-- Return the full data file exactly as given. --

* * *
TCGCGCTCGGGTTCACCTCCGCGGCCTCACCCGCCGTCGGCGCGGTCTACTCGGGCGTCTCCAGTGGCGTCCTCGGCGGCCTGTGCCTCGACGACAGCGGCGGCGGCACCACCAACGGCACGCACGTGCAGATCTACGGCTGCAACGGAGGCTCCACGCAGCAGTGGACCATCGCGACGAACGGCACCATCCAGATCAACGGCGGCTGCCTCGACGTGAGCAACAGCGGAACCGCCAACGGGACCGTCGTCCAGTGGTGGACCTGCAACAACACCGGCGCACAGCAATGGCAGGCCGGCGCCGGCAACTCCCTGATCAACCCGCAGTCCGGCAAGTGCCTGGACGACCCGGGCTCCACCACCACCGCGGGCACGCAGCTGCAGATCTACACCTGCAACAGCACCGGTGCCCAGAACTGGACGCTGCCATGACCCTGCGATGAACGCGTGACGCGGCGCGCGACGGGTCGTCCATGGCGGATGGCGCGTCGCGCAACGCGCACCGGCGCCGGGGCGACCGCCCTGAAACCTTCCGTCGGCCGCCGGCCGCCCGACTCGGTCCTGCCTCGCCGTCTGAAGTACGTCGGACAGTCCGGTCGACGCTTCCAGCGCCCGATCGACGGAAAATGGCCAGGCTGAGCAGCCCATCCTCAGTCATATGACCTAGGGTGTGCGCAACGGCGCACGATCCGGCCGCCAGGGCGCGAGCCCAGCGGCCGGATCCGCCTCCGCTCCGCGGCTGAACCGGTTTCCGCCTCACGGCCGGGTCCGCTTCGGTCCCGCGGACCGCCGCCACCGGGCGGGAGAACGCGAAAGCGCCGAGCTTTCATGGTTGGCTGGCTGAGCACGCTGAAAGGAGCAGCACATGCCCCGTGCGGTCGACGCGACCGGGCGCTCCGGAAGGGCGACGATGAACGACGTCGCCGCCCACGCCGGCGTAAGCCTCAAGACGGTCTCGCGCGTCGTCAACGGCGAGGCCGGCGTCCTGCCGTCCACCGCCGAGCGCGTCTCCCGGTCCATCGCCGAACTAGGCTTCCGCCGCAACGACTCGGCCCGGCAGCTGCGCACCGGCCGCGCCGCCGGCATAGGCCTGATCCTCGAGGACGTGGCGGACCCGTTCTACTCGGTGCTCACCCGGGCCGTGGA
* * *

TCGCGCTCGGGTTCACCTCCGCGGCCTCACCCGCCGTCGGCGCGGTCTACTCGGGCGTCTCCAGTGGCGTCCTCGGCGGCCTGTGCCTCGACGACAGCGGCGGCGGCACCACCAACGGCACGCACGTGCAGATCTACGGCTGCAACGGAGGCTCCACGCAGCAGTGGACCATCGCGACGAACGGCACCATCCAGATCAACGGCGGCTGCCTCGACGTGAGCAACAGCGGAACCGCCAACGGGACCGTCGTCCAGTGGTGGACCTGCAACAACACCGGCGCACAGCAATGGCAGGCCGGCGCCGGCAACTCCCTGATCAACCCGCAGTCCGGCAAGTGCCTGGACGACCCGGGCTCCACCACCACCGCGGGCACGCAGCTGCAGATCTACACCTGCAACAGCACCGGTGCCCAGAACTGGACGCTGCCATGACCCTGCGATGAACGCGTGACGCGGCGCGCGACGGGTCGTCCATGGCGGATGGCGCGTCGCGCAACGCGCACCGGCGCCGGGGCGACCGCCCTGAAACCTTCCGTCGGCCGCCGGCCGCCCGACTCGGTCCTGCCTCGCCGTCTGAAGTACGTCGGACAGTCCGGTCGACGCTTCCAGCGCCCGATCGACGGAAAATGGCCAGGCTGAGCAGCCCATCCTCAGTCATATGACCTAGGGTGTGCGCAACGGCGCACGATCCGGCCGCCAGGGCGCGAGCCCAGCGGCCGGATCCGCCTCCGCTCCGCGGCTGAACCGGTTTCCGCCTCACGGCCGGGTCCGCTTCGGTCCCGCGGACCGCCGCCACCGGGCGGGAGAACGCGAAAGCGCCGAGCTTTCATGGTTGGCTGGCTGAGCACGCTGAAAGGAGCAGCACATGCCCCGTGCGGTCGACGCGACCGGGCGCTCCGGAAGGGCGACGATGAACGACGTCGCCGCCCACGCCGGCGTAAGCCTCAAGACGGTCTCGCGCGTCGTCAACGGCGAGGCCGGCGTCCTGCCGTCCACCGCCGAGCGCGTCTCCCGGTCCATCGCCGAACTAGGCTTCCGCCGCAACGACTCGGCCCGGCAGCTGCGCACCGGCCGCGCCGCCGGCATAGGCCTGATCCTCGAGGACGTGGCGGACCCGTTCTACTCGGTGCTCACCCGGGCCGTGGA